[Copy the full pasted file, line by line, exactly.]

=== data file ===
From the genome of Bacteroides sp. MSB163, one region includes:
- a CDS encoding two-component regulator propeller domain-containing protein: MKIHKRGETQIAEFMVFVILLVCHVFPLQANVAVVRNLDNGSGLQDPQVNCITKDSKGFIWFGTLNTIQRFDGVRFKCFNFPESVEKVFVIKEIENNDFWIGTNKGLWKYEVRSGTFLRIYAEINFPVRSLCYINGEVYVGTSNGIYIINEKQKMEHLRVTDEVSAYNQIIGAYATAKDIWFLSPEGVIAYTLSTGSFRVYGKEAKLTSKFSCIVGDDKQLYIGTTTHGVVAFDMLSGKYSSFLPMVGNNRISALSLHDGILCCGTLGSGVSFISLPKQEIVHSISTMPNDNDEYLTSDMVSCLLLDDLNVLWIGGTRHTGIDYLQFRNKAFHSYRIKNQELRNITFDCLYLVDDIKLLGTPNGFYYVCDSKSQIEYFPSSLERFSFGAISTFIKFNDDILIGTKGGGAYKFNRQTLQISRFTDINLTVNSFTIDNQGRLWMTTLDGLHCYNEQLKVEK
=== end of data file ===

From the genome of Bacteroides sp. MSB163, one region includes:
- a CDS encoding two-component regulator propeller domain-containing protein: MKIHKRGETQIAEFMVFVILLVCHVFPLQANVAVVRNLDNGSGLQDPQVNCITKDSKGFIWFGTLNTIQRFDGVRFKCFNFPESVEKVFVIKEIENNDFWIGTNKGLWKYEVRSGTFLRIYAEINFPVRSLCYINGEVYVGTSNGIYIINEKQKMEHLRVTDEVSAYNQIIGAYATAKDIWFLSPEGVIAYTLSTGSFRVYGKEAKLTSKFSCIVGDDKQLYIGTTTHGVVAFDMLSGKYSSFLPMVGNNRISALSLHDGILCCGTLGSGVSFISLPKQEIVHSISTMPNDNDEYLTSDMVSCLLLDDLNVLWIGGTRHTGIDYLQFRNKAFHSYRIKNQELRNITFDCLYLVDDIKLLGTPNGFYYVCDSKSQIEYFPSSLERFSFGAISTFIKFNDDILIGTKGGGAYKFNRQTLQISRFTDINLTVNSFTIDNQGRLWMTTLDGLHCYNEQLKVEK